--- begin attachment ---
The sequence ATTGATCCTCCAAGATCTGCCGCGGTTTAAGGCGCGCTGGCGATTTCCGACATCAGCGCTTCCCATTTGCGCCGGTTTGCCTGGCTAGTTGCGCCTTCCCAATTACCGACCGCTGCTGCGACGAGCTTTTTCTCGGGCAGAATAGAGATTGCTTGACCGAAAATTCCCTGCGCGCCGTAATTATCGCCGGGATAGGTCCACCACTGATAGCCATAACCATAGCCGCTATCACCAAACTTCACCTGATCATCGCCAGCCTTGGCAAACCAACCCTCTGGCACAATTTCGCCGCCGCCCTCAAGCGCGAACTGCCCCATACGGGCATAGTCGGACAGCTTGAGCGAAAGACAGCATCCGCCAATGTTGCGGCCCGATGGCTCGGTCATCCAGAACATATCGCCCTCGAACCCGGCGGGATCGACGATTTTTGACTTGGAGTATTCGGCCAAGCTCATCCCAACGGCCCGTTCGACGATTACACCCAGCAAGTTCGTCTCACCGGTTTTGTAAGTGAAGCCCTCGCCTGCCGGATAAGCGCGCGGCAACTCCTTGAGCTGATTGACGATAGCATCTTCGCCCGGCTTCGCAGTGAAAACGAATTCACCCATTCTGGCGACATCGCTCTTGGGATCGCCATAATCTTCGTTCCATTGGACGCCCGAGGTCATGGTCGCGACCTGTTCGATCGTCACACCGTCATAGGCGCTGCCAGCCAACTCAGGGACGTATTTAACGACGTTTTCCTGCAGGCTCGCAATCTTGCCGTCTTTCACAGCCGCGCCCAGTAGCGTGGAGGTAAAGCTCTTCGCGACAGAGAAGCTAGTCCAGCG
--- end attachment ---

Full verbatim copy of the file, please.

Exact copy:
The sequence ATTGATCCTCCAAGATCTGCCGCGGTTTAAGGCGCGCTGGCGATTTCCGACATCAGCGCTTCCCATTTGCGCCGGTTTGCCTGGCTAGTTGCGCCTTCCCAATTACCGACCGCTGCTGCGACGAGCTTTTTCTCGGGCAGAATAGAGATTGCTTGACCGAAAATTCCCTGCGCGCCGTAATTATCGCCGGGATAGGTCCACCACTGATAGCCATAACCATAGCCGCTATCACCAAACTTCACCTGATCATCGCCAGCCTTGGCAAACCAACCCTCTGGCACAATTTCGCCGCCGCCCTCAAGCGCGAACTGCCCCATACGGGCATAGTCGGACAGCTTGAGCGAAAGACAGCATCCGCCAATGTTGCGGCCCGATGGCTCGGTCATCCAGAACATATCGCCCTCGAACCCGGCGGGATCGACGATTTTTGACTTGGAGTATTCGGCCAAGCTCATCCCAACGGCCCGTTCGACGATTACACCCAGCAAGTTCGTCTCACCGGTTTTGTAAGTGAAGCCCTCGCCTGCCGGATAAGCGCGCGGCAACTCCTTGAGCTGATTGACGATAGCATCTTCGCCCGGCTTCGCAGTGAAAACGAATTCACCCATTCTGGCGACATCGCTCTTGGGATCGCCATAATCTTCGTTCCATTGGACGCCCGAGGTCATGGTCGCGACCTGTTCGATCGTCACACCGTCATAGGCGCTGCCAGCCAACTCAGGGACGTATTTAACGACGTTTTCCTGCAGGCTCGCAATCTTGCCGTCTTTCACAGCCGCGCCCAGTAGCGTGGAGGTAAAGCTCTTCGCGACAGAGAAGCTAGTCCAGCG